Vitex has been traditionally used to treat a wide variety of ailments. However, many of its uses are currently unsupported by scientific evidence.
The most popular unsubstantiated uses include:
- Breastfeeding: While an old study postulated that Vitex may boost milk supply in nursing women, overall evidence isn’t strong — in fact, new research shows that Vitex may be unsafe to use while nursing (38).
- Pain reduction: Though research links Vitex to numbed pain receptors in rats, no human studies have been done (39).
- Treating endometriosis: Vitex may normalize hormonal imbalances, which could theoretically reduce symptoms of endometriosis, a female gynecologic disorder. However, no studies confirm this.
- Baldness prevention: Vitex’ hormone-balancing effects are sometimes claimed to boost hair growth in men. However, no research can be found to support this.
- Acne treatment: Three studies assert that Vitex may reduce acne faster than conventional treatments. However, these studies are decades old and newer research hasn’t confirmed these effects (40).
Summary While Vitex agnus-castus is used as an alternative remedy to treat various symptoms, many purported benefits are not backed by research.
Vitex agnus-castus is typically considered safe.
Researchers report that 30–40 mg of dried fruit extracts, 3–6 grams of dried herb or 1 gram of dried fruit per day appear safe (9).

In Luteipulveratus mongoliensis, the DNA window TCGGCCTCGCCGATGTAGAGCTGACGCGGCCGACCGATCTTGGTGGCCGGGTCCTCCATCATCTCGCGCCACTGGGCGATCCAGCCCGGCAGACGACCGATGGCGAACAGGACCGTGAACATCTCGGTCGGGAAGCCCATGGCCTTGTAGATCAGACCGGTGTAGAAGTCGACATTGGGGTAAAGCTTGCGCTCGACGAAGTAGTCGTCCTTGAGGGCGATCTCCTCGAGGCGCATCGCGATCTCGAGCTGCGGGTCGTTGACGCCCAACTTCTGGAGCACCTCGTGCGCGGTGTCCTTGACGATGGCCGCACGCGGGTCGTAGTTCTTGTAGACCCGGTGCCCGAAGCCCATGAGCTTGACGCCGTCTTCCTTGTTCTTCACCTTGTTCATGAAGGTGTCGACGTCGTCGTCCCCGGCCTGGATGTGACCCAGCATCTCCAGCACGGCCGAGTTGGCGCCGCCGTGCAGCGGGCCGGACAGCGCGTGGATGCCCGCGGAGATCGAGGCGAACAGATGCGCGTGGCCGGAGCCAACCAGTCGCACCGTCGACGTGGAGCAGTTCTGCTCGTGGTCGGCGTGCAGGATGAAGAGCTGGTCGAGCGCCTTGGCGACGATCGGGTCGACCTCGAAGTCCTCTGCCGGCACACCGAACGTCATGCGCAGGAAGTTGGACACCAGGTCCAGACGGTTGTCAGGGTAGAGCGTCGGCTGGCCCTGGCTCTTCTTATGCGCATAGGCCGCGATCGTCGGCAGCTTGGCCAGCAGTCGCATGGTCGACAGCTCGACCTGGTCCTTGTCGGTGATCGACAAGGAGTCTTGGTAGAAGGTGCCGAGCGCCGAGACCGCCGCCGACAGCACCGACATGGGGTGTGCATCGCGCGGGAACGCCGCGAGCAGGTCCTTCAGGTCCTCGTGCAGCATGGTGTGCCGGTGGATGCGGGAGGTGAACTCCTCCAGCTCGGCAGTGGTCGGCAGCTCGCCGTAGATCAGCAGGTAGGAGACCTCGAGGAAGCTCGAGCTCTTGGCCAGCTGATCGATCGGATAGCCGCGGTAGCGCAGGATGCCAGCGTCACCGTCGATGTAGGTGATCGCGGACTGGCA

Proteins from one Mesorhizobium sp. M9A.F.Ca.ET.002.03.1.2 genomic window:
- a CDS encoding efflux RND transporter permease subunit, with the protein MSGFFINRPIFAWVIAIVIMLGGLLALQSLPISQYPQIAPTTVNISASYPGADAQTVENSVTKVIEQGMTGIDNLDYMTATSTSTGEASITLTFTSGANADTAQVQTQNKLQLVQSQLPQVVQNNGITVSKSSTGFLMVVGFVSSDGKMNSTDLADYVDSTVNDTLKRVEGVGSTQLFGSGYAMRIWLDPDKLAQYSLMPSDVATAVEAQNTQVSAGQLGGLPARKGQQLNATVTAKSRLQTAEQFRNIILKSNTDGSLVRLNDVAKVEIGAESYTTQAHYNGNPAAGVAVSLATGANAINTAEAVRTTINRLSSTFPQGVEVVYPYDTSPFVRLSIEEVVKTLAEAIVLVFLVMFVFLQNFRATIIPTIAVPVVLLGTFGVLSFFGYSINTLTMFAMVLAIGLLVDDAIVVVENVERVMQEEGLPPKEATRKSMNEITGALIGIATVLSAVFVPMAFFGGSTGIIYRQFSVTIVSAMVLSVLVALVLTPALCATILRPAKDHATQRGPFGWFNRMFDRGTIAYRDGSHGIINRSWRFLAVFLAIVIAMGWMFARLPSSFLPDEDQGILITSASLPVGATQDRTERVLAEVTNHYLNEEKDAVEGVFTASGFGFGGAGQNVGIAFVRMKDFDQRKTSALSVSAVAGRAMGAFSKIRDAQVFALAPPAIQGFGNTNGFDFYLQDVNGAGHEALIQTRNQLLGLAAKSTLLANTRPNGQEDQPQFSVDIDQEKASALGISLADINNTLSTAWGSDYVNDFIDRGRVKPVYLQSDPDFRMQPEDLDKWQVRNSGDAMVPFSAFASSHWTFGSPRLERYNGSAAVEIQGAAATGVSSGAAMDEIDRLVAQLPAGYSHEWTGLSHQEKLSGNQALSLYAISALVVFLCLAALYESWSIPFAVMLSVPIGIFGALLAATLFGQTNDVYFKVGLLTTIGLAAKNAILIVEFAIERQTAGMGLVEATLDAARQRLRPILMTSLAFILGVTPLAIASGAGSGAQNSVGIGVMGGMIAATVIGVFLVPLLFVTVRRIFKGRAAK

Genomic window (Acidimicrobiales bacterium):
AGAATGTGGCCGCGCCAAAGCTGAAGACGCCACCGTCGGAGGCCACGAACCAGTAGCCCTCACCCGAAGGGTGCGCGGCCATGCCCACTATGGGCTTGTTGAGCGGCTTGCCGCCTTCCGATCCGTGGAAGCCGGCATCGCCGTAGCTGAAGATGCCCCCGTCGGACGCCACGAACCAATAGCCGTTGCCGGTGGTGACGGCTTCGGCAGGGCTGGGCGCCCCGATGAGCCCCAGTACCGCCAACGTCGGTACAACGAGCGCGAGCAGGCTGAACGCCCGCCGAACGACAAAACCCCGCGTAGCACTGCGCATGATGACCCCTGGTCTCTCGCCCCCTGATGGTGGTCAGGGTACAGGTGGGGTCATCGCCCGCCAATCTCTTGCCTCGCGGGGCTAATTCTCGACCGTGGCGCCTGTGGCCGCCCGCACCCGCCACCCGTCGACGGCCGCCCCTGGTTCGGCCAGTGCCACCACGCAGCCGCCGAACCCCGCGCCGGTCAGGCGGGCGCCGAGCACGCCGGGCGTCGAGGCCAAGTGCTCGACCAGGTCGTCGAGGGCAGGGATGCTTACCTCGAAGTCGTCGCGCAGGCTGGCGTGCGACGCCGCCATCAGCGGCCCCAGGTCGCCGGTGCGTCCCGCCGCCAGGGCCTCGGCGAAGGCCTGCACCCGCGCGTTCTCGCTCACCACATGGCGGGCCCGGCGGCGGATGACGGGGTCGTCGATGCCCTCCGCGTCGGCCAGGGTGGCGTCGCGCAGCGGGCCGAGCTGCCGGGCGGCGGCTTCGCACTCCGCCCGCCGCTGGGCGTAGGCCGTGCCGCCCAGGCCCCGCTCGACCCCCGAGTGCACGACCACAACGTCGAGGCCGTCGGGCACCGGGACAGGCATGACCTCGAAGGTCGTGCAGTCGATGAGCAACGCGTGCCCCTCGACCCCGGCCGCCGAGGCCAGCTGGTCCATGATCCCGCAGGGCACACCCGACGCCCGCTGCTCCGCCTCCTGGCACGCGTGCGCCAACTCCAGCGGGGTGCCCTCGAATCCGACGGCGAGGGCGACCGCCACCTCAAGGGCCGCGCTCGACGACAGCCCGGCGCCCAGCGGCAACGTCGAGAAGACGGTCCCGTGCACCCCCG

However, pregnant and nursing women should avoid Vitex, as its effects on babies haven’t been well studied (42).
Researchers also believe that Vitex may interact with antipsychotic medications, birth control pills and hormone replacement therapy. Therefore, you may want to discuss Vitex with your doctor before taking it (9).
Summary Vitex agnus-castus has mild and reversible side effects and is considered safe for most people. However, pregnant or nursing women, as well as individuals using certain types of medications, may want to abstain.
Vitex agnus-castus (chasteberry) may boost fertility and reduce symptoms of PMS and menopause. It may also repel certain insects and battle some types of cancer.
Most other uses are currently unsupported by science.
It may cause stomach discomfort and other mild side effects but is considered safe for most people.
If you’d like to give Vitex agnus-castus a try, it’s best to discuss its use with your doctor — especially if you’re pregnant, nursing or taking certain prescription medications.